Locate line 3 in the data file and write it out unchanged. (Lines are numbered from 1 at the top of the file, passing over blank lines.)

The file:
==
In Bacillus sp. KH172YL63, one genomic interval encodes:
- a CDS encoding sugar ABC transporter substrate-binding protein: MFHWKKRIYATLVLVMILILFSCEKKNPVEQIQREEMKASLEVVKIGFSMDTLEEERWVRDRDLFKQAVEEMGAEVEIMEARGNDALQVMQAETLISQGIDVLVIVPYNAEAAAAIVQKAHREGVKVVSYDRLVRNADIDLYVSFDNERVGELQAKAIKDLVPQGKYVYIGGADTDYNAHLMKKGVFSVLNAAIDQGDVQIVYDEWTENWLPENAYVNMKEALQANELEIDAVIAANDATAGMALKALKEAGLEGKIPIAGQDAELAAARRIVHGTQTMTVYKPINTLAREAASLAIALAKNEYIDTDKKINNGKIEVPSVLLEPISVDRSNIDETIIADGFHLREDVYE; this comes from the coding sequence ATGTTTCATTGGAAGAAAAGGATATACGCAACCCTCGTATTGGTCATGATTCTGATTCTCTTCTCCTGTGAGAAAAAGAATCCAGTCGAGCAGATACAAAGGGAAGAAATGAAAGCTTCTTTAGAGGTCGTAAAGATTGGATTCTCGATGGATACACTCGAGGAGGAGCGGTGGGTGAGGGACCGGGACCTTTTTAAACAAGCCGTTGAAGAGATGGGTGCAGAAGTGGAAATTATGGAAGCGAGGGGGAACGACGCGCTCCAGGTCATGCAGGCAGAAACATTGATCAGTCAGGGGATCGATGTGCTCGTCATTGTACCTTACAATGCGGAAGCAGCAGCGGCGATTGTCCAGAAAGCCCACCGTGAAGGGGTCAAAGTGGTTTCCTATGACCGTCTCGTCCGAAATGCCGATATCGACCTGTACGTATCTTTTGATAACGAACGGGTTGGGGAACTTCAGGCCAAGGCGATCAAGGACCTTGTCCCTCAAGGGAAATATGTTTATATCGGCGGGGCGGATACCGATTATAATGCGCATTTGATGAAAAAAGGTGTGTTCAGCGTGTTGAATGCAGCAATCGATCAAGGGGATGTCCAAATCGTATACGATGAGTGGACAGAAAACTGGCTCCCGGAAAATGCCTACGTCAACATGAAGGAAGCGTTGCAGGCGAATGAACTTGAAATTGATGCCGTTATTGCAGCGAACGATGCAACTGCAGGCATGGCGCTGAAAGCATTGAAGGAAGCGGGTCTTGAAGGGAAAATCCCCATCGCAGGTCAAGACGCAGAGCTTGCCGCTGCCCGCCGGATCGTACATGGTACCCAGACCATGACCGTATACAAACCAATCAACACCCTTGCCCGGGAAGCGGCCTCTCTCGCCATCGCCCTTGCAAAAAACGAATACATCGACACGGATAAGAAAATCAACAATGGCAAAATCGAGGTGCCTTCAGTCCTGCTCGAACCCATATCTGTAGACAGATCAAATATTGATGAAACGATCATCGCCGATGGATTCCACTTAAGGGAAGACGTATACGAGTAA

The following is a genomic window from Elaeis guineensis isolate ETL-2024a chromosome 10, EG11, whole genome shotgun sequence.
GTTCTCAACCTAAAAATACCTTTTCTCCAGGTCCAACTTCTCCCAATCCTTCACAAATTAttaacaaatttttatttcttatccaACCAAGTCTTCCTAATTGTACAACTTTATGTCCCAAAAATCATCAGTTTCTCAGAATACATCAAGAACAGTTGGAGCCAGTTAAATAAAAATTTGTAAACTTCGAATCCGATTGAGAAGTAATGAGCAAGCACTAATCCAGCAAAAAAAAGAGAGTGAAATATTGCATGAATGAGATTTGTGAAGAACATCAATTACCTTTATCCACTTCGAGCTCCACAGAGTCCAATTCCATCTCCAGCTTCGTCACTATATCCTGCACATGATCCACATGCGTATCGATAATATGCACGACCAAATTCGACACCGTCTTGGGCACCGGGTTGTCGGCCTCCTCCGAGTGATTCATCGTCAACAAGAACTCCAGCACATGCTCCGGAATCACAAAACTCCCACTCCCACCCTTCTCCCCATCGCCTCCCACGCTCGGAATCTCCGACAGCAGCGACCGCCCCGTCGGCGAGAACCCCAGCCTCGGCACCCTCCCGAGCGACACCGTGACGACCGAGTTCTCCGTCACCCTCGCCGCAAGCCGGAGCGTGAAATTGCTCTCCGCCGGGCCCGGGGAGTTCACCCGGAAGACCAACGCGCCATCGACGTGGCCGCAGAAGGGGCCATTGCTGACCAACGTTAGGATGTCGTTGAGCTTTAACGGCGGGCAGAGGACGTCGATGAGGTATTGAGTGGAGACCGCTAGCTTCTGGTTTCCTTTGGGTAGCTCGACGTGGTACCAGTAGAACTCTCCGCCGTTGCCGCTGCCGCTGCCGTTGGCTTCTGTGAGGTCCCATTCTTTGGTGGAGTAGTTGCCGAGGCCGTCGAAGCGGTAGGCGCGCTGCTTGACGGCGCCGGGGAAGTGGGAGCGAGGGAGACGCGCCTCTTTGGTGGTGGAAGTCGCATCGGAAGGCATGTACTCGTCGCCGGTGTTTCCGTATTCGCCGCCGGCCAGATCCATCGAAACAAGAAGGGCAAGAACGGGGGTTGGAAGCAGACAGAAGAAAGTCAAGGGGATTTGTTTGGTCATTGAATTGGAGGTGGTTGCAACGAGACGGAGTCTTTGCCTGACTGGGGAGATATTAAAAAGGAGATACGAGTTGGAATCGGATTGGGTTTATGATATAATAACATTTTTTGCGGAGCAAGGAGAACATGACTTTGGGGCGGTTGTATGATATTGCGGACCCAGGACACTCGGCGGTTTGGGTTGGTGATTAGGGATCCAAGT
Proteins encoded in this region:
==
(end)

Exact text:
The following is a genomic window from Elaeis guineensis isolate ETL-2024a chromosome 10, EG11, whole genome shotgun sequence.